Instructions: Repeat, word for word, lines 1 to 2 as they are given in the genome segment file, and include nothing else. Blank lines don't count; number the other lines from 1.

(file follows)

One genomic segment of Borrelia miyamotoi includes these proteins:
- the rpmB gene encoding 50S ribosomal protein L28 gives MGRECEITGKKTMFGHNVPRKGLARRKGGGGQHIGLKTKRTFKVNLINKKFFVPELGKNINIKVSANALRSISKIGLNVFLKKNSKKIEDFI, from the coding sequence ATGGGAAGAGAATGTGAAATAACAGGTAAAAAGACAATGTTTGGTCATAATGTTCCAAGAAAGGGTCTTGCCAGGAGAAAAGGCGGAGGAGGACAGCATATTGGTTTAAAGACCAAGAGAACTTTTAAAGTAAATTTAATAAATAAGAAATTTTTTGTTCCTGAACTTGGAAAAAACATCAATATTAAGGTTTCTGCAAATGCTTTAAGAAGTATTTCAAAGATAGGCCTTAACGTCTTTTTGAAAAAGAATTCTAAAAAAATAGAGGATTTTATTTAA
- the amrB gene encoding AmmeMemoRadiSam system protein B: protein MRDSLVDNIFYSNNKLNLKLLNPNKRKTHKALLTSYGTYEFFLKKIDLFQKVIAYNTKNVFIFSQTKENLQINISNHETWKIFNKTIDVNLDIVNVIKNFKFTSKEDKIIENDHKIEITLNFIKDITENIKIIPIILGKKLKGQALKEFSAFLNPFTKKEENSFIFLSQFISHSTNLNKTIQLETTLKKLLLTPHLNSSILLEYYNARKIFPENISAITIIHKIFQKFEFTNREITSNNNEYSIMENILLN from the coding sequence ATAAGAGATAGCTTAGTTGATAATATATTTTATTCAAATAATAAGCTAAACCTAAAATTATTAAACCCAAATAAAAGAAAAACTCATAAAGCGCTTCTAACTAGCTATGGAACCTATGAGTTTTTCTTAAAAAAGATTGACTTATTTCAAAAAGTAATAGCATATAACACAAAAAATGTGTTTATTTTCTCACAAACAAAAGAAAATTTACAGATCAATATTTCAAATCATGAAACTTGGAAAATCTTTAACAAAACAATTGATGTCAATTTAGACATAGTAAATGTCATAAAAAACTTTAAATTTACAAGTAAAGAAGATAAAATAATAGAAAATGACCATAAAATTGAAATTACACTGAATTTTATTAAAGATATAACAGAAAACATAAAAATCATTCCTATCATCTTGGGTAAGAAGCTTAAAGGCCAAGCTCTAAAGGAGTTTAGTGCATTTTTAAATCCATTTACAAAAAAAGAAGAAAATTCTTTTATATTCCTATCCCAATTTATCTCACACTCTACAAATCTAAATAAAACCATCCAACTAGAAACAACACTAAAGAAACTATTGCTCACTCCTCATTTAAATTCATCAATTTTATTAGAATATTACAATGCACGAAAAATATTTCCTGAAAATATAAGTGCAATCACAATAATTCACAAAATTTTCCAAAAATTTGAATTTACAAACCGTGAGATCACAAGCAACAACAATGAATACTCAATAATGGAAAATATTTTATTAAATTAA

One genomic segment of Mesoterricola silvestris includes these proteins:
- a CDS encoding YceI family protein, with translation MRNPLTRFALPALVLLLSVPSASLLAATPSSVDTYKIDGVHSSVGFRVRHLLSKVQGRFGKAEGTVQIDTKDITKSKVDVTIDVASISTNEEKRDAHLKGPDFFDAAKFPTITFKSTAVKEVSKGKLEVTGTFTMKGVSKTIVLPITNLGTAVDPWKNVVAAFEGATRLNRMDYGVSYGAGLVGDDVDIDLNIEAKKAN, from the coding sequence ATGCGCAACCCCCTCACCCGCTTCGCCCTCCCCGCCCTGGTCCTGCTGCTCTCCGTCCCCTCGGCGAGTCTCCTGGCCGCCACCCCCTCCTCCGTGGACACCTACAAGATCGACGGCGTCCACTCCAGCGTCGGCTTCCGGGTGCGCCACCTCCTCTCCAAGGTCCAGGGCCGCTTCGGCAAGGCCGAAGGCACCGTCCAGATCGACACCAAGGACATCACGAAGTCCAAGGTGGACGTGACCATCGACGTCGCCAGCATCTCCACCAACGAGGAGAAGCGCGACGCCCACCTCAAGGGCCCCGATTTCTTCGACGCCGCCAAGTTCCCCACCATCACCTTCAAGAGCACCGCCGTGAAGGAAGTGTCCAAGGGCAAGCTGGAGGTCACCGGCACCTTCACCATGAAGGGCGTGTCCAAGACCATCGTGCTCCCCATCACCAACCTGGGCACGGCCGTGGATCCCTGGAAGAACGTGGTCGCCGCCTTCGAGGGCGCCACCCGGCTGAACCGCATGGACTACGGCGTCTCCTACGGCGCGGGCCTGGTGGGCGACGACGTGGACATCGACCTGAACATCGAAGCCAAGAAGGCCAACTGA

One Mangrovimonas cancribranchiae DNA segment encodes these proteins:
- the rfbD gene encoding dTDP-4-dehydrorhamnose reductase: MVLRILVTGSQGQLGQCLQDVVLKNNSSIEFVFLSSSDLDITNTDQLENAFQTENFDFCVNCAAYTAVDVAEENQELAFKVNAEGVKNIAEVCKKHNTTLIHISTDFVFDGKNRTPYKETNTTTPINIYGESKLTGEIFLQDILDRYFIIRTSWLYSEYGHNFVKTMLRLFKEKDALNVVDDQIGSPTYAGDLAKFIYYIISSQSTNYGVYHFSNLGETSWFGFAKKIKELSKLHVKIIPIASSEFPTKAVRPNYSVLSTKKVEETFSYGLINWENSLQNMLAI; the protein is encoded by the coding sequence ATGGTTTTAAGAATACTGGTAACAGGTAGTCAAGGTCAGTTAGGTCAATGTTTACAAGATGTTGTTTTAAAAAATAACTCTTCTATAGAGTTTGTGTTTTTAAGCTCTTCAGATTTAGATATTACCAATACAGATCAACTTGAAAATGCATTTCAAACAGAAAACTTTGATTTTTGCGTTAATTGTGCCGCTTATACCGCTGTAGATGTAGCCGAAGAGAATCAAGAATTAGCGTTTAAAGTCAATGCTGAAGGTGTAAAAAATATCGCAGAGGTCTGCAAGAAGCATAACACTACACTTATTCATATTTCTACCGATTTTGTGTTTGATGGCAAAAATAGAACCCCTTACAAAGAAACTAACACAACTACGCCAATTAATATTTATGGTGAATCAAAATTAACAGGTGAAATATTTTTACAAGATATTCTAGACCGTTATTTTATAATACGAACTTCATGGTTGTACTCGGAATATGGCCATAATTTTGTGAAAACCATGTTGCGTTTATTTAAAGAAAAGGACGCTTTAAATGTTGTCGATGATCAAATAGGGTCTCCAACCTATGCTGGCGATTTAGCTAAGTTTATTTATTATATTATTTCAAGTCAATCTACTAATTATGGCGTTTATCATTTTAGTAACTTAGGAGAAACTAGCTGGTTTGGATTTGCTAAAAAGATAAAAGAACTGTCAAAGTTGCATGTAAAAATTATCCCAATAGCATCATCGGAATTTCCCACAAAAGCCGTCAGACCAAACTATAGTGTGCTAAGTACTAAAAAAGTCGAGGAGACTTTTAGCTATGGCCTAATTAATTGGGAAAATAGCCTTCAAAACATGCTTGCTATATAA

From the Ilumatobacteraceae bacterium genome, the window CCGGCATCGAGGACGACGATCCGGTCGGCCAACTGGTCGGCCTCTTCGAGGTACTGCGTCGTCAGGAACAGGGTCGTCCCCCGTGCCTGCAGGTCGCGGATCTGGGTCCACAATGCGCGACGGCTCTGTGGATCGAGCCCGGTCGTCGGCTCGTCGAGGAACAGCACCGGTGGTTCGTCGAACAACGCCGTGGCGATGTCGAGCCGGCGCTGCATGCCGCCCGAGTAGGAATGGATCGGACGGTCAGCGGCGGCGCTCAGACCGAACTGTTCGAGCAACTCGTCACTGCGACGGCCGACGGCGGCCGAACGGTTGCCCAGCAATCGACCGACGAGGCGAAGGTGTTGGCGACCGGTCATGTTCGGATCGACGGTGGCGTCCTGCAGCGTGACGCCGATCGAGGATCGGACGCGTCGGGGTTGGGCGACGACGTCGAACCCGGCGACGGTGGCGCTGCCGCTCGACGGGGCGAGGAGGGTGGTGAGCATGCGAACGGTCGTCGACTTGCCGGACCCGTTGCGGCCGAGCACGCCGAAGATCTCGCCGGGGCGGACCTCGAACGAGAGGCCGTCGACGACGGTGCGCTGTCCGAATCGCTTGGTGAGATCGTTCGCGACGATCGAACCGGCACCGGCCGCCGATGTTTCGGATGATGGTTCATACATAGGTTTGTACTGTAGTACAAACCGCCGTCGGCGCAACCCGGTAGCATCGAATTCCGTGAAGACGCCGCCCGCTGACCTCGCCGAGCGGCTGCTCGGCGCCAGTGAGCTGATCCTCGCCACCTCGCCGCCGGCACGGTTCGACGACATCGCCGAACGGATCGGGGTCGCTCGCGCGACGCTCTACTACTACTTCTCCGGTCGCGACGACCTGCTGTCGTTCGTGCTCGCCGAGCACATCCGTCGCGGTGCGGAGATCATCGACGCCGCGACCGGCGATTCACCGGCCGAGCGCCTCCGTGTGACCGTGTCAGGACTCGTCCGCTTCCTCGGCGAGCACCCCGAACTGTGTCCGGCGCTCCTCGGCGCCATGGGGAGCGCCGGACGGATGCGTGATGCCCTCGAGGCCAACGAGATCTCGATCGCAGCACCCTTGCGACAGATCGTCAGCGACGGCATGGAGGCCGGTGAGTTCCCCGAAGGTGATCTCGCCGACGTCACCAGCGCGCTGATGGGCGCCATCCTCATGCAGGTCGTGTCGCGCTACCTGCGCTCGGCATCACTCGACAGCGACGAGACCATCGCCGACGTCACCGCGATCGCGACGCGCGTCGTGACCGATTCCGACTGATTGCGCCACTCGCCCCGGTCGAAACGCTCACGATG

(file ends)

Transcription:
One genomic segment of Borrelia miyamotoi includes these proteins:
- the rpmB gene encoding 50S ribosomal protein L28 gives MGRECEITGKKTMFGHNVPRKGLARRKGGGGQHIGLKTKRTFKVNLINKKFFVPELGKNINIKVSANALRSISKIGLNVFLKKNSKKIEDFI, from the coding sequence ATGGGAAGAGAATGTGAAATAACAGGTAAAAAGACAATGTTTGGTCATAATGTTCCAAGAAAGGGTCTTGCCAGGAGAAAAGGCGGAGGAGGACAGCATATTGGTTTAAAGACCAAGAGAACTTTTAAAGTAAATTTAATAAATAAGAAATTTTTTGTTCCTGAACTTGGAAAAAACATCAATATTAAGGTTTCTGCAAATGCTTTAAGAAGTATTTCAAAGATAGGCCTTAACGTCTTTTTGAAAAAGAATTCTAAAAAAATAGAGGATTTTATTTAA